Yesterday, I made my way to work; another Thursday commuting through town. Nothing special, nothing new, nothing different; just the same old routine. The same thing I’ve been doing for months over the summer.

I scroll through my phone, enjoying the Throwback Thursday as I do most Thursdays, to find myself fixated on the date. My Timehop shows me everything from September 6th. Everything on that date from the last couple of years. I struggled to breathe. I found my heart beat faster, my breaths becoming shallow; feeling panicked and anxious.

I physically touch something, trying to ground myself, to halt a spiral. I swipe through my memories. I take deep breaths, slow and long to try to control my mind from derailing. I get to work, still trying to stead myself. Trying to find some way of coping beyond my current mechanisms. I can’t find anything.

My mind is trapped in what my mind is reliving. Pre diagnosis. Flare ups. Medication changes, Post op recovery, the whole damn storyboard that is my memories of September’s in the past seven years. It seems my August triggers also bleeding into September’s now too.

***

A diagnosis is Step One in the program of living with a chronic illness.

It is a beginning.

You have no clue what will happen to you, you have no idea of what will come to be and what will hurt you. You have no clue, not a single ounce of preparedness.

And feeling that, it’s shit, it is.

But that’s okay. Feel that.

Each September 7th I try and reflect on what I’ve learnt the last twelve months. Because my IBD is not going to be cured, it will never not be here, I have to find peace and clarity with each year this thing lives within me.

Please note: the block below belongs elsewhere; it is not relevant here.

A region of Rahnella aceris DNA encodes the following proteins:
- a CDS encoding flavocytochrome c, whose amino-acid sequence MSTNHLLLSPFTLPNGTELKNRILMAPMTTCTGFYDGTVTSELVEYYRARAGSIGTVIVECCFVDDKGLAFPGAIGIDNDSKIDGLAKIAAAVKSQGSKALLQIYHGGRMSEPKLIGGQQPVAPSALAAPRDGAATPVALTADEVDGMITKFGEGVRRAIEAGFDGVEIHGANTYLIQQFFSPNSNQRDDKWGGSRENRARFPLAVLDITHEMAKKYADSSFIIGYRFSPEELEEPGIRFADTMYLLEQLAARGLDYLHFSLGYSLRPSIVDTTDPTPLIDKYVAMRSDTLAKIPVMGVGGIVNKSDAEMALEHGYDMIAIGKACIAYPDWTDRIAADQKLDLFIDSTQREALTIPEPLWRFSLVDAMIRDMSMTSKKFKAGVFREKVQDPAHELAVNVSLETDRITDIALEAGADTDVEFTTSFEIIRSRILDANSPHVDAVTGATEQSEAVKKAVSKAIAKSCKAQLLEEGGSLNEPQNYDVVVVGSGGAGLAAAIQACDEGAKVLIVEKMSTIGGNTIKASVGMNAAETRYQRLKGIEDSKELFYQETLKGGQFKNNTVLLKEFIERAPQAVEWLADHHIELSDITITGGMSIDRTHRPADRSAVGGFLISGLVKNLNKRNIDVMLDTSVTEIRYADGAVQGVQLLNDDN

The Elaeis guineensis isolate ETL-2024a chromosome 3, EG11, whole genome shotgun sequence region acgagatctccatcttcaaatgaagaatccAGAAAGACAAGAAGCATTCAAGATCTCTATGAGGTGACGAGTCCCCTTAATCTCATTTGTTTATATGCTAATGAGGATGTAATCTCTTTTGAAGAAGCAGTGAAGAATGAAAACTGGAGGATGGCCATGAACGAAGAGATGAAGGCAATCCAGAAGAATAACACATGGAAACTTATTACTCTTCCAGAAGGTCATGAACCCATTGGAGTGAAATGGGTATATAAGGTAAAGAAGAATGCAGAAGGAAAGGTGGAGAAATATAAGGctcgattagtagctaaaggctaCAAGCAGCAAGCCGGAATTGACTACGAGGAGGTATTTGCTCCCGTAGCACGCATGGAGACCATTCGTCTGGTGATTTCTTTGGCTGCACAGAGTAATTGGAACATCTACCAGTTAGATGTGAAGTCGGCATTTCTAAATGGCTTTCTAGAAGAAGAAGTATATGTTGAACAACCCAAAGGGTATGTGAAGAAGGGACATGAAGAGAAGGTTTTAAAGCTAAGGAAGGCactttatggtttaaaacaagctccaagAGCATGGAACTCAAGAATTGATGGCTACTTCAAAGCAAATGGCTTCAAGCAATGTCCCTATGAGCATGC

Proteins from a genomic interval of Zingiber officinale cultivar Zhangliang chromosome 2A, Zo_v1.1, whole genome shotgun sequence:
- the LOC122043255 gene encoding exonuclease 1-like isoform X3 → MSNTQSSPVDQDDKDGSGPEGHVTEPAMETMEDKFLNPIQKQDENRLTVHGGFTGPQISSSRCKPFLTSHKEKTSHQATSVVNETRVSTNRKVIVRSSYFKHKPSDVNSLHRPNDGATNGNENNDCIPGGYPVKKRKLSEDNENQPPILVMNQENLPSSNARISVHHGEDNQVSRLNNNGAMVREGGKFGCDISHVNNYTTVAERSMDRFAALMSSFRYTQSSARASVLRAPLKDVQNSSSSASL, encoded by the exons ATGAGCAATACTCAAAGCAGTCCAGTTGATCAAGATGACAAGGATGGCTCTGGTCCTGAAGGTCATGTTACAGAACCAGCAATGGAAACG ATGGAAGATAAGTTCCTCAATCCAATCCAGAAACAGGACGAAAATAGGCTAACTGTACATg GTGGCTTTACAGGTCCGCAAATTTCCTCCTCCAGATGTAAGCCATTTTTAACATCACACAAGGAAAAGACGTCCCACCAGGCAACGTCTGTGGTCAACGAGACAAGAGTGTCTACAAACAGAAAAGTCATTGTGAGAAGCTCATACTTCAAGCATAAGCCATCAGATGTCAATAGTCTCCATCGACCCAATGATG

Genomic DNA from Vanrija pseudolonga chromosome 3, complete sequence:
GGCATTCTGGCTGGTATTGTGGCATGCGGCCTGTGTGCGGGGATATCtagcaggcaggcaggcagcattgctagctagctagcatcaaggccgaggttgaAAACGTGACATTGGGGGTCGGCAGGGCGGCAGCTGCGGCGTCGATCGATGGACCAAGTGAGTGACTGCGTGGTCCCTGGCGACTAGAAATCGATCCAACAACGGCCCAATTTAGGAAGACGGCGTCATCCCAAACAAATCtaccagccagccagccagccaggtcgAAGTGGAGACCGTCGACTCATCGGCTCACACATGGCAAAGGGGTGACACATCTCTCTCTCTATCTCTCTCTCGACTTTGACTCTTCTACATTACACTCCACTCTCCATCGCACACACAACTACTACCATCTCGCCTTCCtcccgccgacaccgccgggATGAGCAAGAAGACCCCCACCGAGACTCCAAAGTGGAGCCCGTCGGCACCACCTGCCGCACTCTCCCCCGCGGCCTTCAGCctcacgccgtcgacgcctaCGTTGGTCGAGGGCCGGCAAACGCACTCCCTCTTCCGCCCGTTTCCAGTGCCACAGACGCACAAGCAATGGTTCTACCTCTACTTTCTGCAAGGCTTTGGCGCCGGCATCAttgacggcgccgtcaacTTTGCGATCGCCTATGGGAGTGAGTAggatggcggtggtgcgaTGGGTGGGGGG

Year One (2012) was all about acceptance. I experiences alot of firsts and dealt with heartbreak and friendship loss.

  • Understanding IBD and my own disease was foreign but gave me some stability.
  • I started sharing my story, this blog was born and I got involved with volunteering.
  • I started dating my current partner and made some discoveries about myself; including my desire to not want children.
  • I found it hard to communicate my pain when I felt it. I also struggled to keep my emotions in check.
  • I attended counselling for the first time.
  • I learnt about kindness.
  • Humira started and I found some remission like time during this year.

Year Two (2013) was about finding some peace and even footing. My body had other plans.

  • Decided to come off Humira and immediately flared.
  • Inflixmab started and we found it hard to control my WHB.
  • I became anemic and needed iron.
  • I gained alot of weight this year, due to the Humira and found it hardest on my joints.
  • My liver started to act funny in the Spring so I was urgently referred to a Heptologist.
  • We got my liver under control as my IBD stabilised on the IFX.

Year Three (2014) I struggled through employment. I had three jobs that year and each was impacted by my IBD.

  • I found alot of hardship when it came to working. I found myself struggling to communicate with my employers about what IBD was and the support I needed.
  • Ultimately, either my IBD flared up and I had to leave or it was a reason for me to not have my contract extended.
  • I was unemployed for a while and my IBD settled down. This pattern would continue into 2015.